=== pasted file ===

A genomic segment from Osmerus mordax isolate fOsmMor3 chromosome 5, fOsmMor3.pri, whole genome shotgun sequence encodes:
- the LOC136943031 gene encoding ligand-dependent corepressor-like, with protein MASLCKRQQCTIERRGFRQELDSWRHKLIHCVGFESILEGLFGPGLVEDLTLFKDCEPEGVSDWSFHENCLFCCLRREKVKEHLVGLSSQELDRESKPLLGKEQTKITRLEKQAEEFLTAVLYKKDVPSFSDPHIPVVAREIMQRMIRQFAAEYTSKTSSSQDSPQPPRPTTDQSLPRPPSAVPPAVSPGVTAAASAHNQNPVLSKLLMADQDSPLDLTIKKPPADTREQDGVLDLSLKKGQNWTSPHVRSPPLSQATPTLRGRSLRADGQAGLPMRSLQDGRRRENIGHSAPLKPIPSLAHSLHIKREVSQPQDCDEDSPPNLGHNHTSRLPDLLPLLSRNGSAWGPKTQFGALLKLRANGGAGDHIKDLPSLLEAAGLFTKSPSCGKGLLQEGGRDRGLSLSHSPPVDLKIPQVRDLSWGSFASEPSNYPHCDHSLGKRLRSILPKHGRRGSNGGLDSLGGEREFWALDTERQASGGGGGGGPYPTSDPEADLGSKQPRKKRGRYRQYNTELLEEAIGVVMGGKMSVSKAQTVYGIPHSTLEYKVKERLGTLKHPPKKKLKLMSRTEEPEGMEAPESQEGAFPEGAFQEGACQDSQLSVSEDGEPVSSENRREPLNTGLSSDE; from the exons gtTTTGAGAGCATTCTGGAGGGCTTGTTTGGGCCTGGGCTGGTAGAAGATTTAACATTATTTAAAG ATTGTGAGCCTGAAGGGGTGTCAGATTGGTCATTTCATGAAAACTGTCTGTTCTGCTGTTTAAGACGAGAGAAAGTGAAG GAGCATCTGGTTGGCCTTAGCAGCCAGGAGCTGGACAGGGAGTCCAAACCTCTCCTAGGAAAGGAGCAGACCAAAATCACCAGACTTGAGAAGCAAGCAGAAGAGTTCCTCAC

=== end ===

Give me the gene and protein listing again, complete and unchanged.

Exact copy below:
A genomic segment from Osmerus mordax isolate fOsmMor3 chromosome 5, fOsmMor3.pri, whole genome shotgun sequence encodes:
- the LOC136943031 gene encoding ligand-dependent corepressor-like, with protein MASLCKRQQCTIERRGFRQELDSWRHKLIHCVGFESILEGLFGPGLVEDLTLFKDCEPEGVSDWSFHENCLFCCLRREKVKEHLVGLSSQELDRESKPLLGKEQTKITRLEKQAEEFLTAVLYKKDVPSFSDPHIPVVAREIMQRMIRQFAAEYTSKTSSSQDSPQPPRPTTDQSLPRPPSAVPPAVSPGVTAAASAHNQNPVLSKLLMADQDSPLDLTIKKPPADTREQDGVLDLSLKKGQNWTSPHVRSPPLSQATPTLRGRSLRADGQAGLPMRSLQDGRRRENIGHSAPLKPIPSLAHSLHIKREVSQPQDCDEDSPPNLGHNHTSRLPDLLPLLSRNGSAWGPKTQFGALLKLRANGGAGDHIKDLPSLLEAAGLFTKSPSCGKGLLQEGGRDRGLSLSHSPPVDLKIPQVRDLSWGSFASEPSNYPHCDHSLGKRLRSILPKHGRRGSNGGLDSLGGEREFWALDTERQASGGGGGGGPYPTSDPEADLGSKQPRKKRGRYRQYNTELLEEAIGVVMGGKMSVSKAQTVYGIPHSTLEYKVKERLGTLKHPPKKKLKLMSRTEEPEGMEAPESQEGAFPEGAFQEGACQDSQLSVSEDGEPVSSENRREPLNTGLSSDE; from the exons gtTTTGAGAGCATTCTGGAGGGCTTGTTTGGGCCTGGGCTGGTAGAAGATTTAACATTATTTAAAG ATTGTGAGCCTGAAGGGGTGTCAGATTGGTCATTTCATGAAAACTGTCTGTTCTGCTGTTTAAGACGAGAGAAAGTGAAG GAGCATCTGGTTGGCCTTAGCAGCCAGGAGCTGGACAGGGAGTCCAAACCTCTCCTAGGAAAGGAGCAGACCAAAATCACCAGACTTGAGAAGCAAGCAGAAGAGTTCCTCAC